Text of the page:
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Apple's new MacBook Air powered by 7W Intel 'Amber Lake' CPU

Apple VP of hardware engineering Laura Lagrove introduces MacBook Air.

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Apple is typically loath to reveal processor parts numbers in releasing new Mac hardware, and the company followed that trend when it unveiled the 2018 MacBook Air on Tuesday. Cross-referencing part specifications with Intel's ARK database, however, suggests the thin-and-light is powered by a just-announced Intel processor from the same family rumored to show up in the MacBook line.

On its tech specs webpage, Apple says the new MacBook Air is powered by a 1.6GHz dual-core Intel Core i5 processor with Turbo Boost up to 3.6GHz. The chip further boasts 4MB of L3 cache, supports up to 16GB of 2133MHz LPDDR3 memory and includes Intel's UHD Graphics 617.

According to Intel's website, there is one chip that matches those chip specifications: the Core i5-8210Y. Released in the third quarter of 2018 a part of the Amber Lake family, the 8th generation Core i5 is an efficient 7 Watt chip built on Intel's 14-nanometer process.

Interestingly, Intel apparently posted information about the chip to ARK following Apple's media event in New York.

In its coverage of today's Apple announcements, AnandTech earlier today noted the single Intel Core i5 chip being offered with the new MacBook Air did not match any component in the chipmaker's ARK database. The publication opined that Apple integrated unannounced 5W Amber Lake silicon in its latest thin-and-light, a major shift from the 15W U-series chips used in previous MacBook Air models.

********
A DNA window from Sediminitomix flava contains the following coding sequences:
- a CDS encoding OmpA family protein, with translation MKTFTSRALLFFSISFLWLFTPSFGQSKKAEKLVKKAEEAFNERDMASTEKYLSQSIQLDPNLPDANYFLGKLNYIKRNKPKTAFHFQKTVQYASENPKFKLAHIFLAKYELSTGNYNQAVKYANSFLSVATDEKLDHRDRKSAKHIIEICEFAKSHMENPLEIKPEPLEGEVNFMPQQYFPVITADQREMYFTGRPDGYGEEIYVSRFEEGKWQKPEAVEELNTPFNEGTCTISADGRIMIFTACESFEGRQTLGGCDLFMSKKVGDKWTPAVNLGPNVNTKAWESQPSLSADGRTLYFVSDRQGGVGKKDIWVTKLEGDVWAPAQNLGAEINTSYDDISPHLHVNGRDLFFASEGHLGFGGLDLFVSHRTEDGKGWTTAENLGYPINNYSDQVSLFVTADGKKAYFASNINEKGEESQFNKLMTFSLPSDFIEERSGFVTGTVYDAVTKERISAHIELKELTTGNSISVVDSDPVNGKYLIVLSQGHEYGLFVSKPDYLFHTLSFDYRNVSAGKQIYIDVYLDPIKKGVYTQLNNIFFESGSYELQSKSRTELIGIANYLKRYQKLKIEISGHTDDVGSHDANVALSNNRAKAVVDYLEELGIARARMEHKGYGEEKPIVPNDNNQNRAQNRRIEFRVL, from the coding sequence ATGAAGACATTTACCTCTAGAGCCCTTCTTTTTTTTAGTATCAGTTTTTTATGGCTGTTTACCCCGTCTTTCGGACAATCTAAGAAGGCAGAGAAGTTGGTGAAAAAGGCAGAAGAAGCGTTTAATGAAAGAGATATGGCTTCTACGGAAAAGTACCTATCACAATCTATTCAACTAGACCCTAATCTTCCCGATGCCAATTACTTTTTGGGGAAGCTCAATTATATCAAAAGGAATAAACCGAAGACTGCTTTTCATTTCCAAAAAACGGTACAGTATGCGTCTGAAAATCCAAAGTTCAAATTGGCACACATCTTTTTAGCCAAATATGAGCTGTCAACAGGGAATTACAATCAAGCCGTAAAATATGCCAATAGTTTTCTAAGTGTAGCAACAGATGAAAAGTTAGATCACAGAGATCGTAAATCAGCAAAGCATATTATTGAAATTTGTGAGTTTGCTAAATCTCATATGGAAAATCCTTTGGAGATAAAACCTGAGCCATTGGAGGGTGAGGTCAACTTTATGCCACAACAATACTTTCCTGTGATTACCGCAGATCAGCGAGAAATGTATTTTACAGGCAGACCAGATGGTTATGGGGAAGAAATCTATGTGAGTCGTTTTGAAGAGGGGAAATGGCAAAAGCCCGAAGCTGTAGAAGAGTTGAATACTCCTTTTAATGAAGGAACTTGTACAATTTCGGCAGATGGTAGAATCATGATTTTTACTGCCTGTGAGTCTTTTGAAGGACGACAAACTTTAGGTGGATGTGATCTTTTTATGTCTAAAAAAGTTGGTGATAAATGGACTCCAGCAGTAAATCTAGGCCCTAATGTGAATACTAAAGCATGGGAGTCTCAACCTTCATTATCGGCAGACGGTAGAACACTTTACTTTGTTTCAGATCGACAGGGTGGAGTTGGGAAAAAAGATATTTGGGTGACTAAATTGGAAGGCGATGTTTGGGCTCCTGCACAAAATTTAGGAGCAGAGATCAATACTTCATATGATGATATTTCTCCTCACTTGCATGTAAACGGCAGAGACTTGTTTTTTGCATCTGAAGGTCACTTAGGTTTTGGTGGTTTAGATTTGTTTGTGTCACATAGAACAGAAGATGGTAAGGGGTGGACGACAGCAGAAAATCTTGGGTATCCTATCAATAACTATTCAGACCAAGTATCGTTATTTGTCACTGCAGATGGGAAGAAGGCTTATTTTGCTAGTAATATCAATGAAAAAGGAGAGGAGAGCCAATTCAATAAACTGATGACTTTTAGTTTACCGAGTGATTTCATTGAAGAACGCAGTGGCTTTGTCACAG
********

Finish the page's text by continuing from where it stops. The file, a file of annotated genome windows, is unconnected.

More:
As noted by AnandTech, Apple is trading efficiency for performance potential by opting for Amber Lake. Still, the newly designed CPU and integrated GPU pairing is a step up from the Broadwell architecture currently used by the non-Retina display MacBook Air.

On its website, Apple claims the new MacBook Air with Retina display's 50.3-watt-hour battery pack is good for up to 12 hours while browsing the web over Wi-Fi, 13 hours while watching iTunes movies or 30 days on standby.

Earlier this year, details of Intel's Amber Lake chips leaked, revealing potential CPU candidates for Apple's MacBook lineup. The entry-level Macs rely on 5W Y-series chips, making Amber Lake a suitable replacement if and when the laptop line is refreshed.